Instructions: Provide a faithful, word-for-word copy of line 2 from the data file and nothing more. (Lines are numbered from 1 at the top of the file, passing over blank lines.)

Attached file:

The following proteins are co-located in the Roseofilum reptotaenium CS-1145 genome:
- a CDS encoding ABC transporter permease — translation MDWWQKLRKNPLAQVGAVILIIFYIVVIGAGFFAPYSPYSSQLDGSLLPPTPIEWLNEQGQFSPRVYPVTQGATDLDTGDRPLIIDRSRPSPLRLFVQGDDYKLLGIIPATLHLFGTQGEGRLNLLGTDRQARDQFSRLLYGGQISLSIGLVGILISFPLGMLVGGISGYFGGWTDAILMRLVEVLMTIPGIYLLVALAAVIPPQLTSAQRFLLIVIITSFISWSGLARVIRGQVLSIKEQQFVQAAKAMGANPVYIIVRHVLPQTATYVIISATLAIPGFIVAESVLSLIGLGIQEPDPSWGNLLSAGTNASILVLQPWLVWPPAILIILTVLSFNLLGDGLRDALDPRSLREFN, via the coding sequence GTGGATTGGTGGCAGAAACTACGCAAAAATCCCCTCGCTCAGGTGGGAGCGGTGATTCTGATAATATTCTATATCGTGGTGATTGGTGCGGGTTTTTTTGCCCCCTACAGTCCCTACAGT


- a CDS encoding ABC transporter permease — translation MDWWQKLRKNPLAQVGAVILIIFYIVVIGAGFFAPYSPYSSQLDGSLLPPTPIEWLNEQGQFSPRVYPVTQGATDLDTGDRPLIIDRSRPSPLRLFVQGDDYKLLGIIPATLHLFGTQGEGRLNLLGTDRQARDQFSRLLYGGQISLSIGLVGILISFPLGMLVGGISGYFGGWTDAILMRLVEVLMTIPGIYLLVALAAVIPPQLTSAQRFLLIVIITSFISWSGLARVIRGQVLSIKEQQFVQAAKAMGANPVYIIVRHVLPQTATYVIISATLAIPGFIVAESVLSLIGLGIQEPDPSWGNLLSAGTNASILVLQPWLVWPPAILIILTVLSFNLLGDGLRDALDPRSLREFN, via the coding sequence GTGGATTGGTGGCAGAAACTACGCAAAAATCCCCTCGCTCAGGTGGGAGCGGTGATTCTGATAATATTCTATATCGTGGTGATTGGTGCGGGTTTTTTTGCCCCCTACAGTCCCTACAGT